In a previous post I began discussing how (and why) to attend professional biblical studies conferences. If you missed it, it’s worth starting there before reading further. Otherwise, in this post I discuss a few practical ways to pinch pennies in this expensive endeavor, without missing out on great opportunities.
Some Logistical Notes, or On Being Frugal
Let’s be honest. You’re poor. It goes without saying when you’re in graduate school. Even more so if you are married and (gasp!) have a child or two. But here’s the thing: if you are serious about making a career out of academia, expenditures like attending a conference need to fall more into the category of “long-term investment.” Sure, you’re going without shoelaces in the short run since you have no cash to buy them (…or possibly no shoes to put them on), but really you are leveraging your considerably restricted resources now to build for the future. Remember the old Portuguese saying “O barato sai caro” (≈cheapness turns out to be expensive). Still, being cheap is different from being frugal; the latter being a virtue. With that in mind, here are some tips on logistics.
Most professional organizations have newsletters. Sign up if you have not already. That way, you’ll receive notice of conferences as soon as it goes out. Registration is usually priced on a graduated model, so the later you register the more you pay. Further, registration is always cheaper as a member of the organization, so join! At the very least you’ll get a nifty name tag out of the deal and you can impress your significant other (hint: they won’t actually be impressed).
Hotel booking and alternative housing situations
The biggest knock on your billfold will be room and board. Many conferences will have arranged with hotels in advance to offer discounted rooms to attendees, but even if you take this option, and even if you split a room with one or more people, it can run you between $50-$100 per night. Obviously this racks up costs very quickly. What’s a poor graduate to do?
First, check to see whether your institution offers any funding for conference attendance. As unlikely as that may seem, you may be surprised. I for one was when I went hunting for dollars at my graduate school in order to fund a trip to Germany for an international conference. So poke around and see what you can find.
Second, consider alternative housing. There are many options here, the first line of defense being friends and family of course. If that isn’t possible, I recommend checking out these alternatives (with caution):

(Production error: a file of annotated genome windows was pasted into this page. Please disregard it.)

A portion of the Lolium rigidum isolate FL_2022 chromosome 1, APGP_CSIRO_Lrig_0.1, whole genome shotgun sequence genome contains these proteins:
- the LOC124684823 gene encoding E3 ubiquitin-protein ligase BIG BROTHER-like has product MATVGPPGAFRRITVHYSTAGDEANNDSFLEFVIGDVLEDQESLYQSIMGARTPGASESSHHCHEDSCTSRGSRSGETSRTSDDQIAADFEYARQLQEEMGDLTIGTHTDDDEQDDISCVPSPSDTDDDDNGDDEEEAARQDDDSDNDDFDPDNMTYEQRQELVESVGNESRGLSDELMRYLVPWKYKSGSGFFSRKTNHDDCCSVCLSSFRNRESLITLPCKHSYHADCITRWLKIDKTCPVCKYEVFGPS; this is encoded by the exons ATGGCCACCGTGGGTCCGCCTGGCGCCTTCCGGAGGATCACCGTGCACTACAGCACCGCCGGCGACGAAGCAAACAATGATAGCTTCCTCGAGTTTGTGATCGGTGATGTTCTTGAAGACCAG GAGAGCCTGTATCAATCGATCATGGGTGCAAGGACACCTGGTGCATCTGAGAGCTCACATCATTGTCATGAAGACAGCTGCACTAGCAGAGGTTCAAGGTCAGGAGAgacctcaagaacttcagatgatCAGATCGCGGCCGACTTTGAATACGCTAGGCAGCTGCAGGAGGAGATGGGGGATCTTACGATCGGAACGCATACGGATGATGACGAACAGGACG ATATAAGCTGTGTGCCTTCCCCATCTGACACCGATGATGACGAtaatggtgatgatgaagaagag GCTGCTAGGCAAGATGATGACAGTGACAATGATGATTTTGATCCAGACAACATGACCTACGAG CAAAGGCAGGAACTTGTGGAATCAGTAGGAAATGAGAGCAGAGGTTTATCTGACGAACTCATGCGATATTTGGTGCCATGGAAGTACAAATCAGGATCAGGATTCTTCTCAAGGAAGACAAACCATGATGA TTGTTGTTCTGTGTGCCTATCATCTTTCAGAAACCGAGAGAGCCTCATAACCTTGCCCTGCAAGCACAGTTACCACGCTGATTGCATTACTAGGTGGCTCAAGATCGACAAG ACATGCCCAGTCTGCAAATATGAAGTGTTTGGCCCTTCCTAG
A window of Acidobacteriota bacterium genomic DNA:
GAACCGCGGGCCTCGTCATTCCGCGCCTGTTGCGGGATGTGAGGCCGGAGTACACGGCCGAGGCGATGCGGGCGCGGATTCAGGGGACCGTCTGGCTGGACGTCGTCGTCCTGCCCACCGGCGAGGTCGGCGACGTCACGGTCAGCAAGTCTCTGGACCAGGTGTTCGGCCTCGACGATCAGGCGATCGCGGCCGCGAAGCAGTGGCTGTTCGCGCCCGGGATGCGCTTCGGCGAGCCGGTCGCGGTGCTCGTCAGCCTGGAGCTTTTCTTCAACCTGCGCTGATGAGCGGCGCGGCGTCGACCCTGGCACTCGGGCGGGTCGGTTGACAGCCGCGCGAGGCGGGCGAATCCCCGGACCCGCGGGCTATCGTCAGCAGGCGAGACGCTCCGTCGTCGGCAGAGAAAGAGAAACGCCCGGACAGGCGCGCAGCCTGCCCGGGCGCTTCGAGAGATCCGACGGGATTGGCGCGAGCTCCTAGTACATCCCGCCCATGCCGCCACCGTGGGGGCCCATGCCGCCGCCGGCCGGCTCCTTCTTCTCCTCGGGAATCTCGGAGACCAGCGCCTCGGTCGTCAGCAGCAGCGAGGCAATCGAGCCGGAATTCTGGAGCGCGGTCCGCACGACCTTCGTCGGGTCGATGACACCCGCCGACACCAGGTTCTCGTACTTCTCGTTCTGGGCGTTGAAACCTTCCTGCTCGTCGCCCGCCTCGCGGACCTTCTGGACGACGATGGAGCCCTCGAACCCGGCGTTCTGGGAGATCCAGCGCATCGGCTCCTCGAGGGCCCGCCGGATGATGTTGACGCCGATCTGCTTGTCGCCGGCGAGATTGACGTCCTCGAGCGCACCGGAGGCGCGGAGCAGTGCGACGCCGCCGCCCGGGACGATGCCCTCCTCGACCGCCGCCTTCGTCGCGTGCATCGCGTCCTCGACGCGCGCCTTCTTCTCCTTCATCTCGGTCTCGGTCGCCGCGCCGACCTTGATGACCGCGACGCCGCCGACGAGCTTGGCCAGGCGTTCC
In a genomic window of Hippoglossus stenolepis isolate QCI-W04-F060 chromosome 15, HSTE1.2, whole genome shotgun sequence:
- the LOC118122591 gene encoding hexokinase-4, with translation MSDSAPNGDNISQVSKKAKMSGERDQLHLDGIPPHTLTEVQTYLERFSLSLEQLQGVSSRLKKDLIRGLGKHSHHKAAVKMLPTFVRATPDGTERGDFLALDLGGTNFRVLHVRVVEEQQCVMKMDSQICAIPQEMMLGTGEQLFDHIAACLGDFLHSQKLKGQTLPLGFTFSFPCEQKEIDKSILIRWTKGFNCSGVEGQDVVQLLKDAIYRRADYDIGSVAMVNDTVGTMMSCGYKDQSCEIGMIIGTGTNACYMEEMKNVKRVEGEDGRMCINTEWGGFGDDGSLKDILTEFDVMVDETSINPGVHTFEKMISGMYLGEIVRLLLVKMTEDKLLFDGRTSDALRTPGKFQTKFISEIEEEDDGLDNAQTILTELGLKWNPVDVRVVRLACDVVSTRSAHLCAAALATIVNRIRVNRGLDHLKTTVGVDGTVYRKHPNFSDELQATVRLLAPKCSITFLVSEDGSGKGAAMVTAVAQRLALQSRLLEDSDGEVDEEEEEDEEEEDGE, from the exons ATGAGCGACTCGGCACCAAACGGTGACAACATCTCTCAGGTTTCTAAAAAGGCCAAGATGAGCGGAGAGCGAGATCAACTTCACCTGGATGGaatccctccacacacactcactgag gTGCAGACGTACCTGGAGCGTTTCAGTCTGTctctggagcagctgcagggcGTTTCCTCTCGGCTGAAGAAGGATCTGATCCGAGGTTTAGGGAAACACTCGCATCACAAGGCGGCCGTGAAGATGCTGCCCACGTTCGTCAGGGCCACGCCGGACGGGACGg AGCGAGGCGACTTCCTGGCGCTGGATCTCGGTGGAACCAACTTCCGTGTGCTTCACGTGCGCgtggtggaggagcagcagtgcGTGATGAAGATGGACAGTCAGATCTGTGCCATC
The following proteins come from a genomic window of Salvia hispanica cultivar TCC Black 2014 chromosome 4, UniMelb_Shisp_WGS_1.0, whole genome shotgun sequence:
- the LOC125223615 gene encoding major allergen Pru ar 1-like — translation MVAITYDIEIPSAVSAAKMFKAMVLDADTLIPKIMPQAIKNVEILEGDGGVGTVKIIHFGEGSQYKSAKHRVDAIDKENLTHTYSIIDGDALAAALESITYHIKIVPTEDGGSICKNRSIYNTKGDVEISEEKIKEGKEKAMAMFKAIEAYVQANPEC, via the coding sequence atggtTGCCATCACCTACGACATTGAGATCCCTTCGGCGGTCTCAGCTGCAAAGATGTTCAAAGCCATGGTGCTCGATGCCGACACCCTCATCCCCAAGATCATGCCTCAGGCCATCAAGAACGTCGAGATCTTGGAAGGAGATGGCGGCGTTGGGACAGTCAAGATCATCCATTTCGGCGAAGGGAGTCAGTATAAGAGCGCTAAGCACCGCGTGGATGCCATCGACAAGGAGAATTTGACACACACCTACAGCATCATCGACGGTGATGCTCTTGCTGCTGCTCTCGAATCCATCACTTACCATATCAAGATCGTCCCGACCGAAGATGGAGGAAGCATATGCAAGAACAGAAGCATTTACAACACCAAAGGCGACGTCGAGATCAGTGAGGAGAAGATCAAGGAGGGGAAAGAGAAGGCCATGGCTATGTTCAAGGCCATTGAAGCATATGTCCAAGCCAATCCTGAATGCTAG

AirBnB – VRBO – Couch Surfing (for the audacious only) – Roomorama – 9Flats – Wimdu
Remember that attending a conference is an exhausting experience. Be sure you have reasonably comfortable and safe lodging.
Finally, there’s that nagging need to eat. Dining out is very expensive, and you shouldn’t plan to just grab something in the conference center since rates are comparable to major league sports stadiums (think $8.50 for a hot dog). If you’re looking to be frugal, I recommend scouting out the area for grocery stores and stopping by each morning to pick up (breakfast and) lunch. It’s easy to throw something together for a great price this way. It can be depressing to do all three meals a day this way for too long, so I also suggest budgeting for a few meals out to ratchet up the levity in your life. Unless you have a wingman (or woman), you’ll be alone most of your conference. Try to meet people as you go and consider dining out together.
Attending conferences is a big process, if you haven’t already realized that. Most graduate students don’t do it, and most institutions don’t support it financially, so you’re left to fend for yourself. But don’t be too daunted! It is time and money well spent, and could lead to some of the best contacts and academic development you will have during your graduate years.
Thank you for the great tips. I can personally vouch for AirBnB, I have used them many times and have actually used this option to rent a house at a very competitive rate for an upcoming biblical conference! This becomes even cheaper if you can split the cost of renting a house (or condo) with other students (or professors) as they can be spacious with multiple rooms.
Thanks for this feedback, Timothy!
Reblogged this on Stephen D. Campbell.